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Figure 5. Corrosion surface morphology of the Al-xFe-0.07La alloy foils in 3.5% NaCl solution: (a,b) Al-0.07Fe-0.07La; (c,d) Al-0.1Fe-0.07La; (e,f) Al-0.2Fe-0.07La; (g) EDS analysis of corrosion pit L.
Figure 5. Corrosion surface morphology of the Al-xFe-0.07La alloy foils in 3.5% NaCl solution: (a,b) Al-0.07Fe-0.07La; (c,d) Al-0.1Fe-0.07La; (e,f) Al-0.2Fe-0.07La; (g) EDS analysis of corrosion pit L.
Metals 09 00706 g005aMetals 09 00706 g005b
Figure 6. Corrosion cross sectional SEM/BSE images of the Al-xFe-0.07La alloy foils in 3.5% NaCl solution: (a) Al-0.07Fe-0.07La; (b) Al-0.1Fe-0.07La; (c) Al-0.2Fe-0.07La; (d) EDS analysis of phase Z.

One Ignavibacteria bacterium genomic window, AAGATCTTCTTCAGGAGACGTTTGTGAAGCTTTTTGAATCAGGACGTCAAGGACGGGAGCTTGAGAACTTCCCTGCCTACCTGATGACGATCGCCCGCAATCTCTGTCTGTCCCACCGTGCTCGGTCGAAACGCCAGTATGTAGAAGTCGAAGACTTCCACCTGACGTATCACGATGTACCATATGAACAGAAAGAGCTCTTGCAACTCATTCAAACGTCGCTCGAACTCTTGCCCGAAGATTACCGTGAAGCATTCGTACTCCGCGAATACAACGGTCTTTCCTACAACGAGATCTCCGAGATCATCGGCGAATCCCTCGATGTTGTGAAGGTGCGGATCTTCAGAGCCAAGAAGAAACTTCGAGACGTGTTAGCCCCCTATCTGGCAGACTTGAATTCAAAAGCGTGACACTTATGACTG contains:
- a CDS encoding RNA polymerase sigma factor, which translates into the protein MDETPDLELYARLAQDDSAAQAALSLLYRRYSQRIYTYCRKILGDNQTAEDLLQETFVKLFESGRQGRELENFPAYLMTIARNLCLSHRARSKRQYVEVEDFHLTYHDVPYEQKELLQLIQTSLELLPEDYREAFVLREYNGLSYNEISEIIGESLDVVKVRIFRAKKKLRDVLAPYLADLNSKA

Figure 6. Corrosion cross sectional SEM/BSE images of the Al-xFe-0.07La alloy foils in 3.5% NaCl solution: (a) Al-0.07Fe-0.07La; (b) Al-0.1Fe-0.07La; (c) Al-0.2Fe-0.07La; (d) EDS analysis of phase Z.
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Table 1. Tensile strength of the aluminum alloy foils.
Table 1. Tensile strength of the aluminum alloy foils.
Alloyσ0.2 (MPa)σb (MPa)δ (%)
Al-0.07Fe-0.07La129.31 (±1)134.40 (±1)0.69 (±0.05)
Al-0.1Fe-0.07La169.67 (±2)180.33 (±2)1.07 (±0.05)
Al-0.2Fe-0.07La195.50 (±1.5)213.00 (±1)1.30 (±0.01)
Table 2. Tafel polarization parameters of the Al-xFe-0.07La alloys in 3.5% NaCl solution.
Table 2. Tafel polarization parameters of the Al-xFe-0.07La alloys in 3.5% NaCl solution.
AlloyEcorr (mV vs. SCE)Icorr (μA/cm2)
Al-0.07Fe-0.07La−763 (±4)14.71 (±0.1)
Al-0.1Fe-0.07La−728 (±10)8.66 (±0.1)
Al-0.2Fe-0.07La−715 (±6)2.26 (±0.2)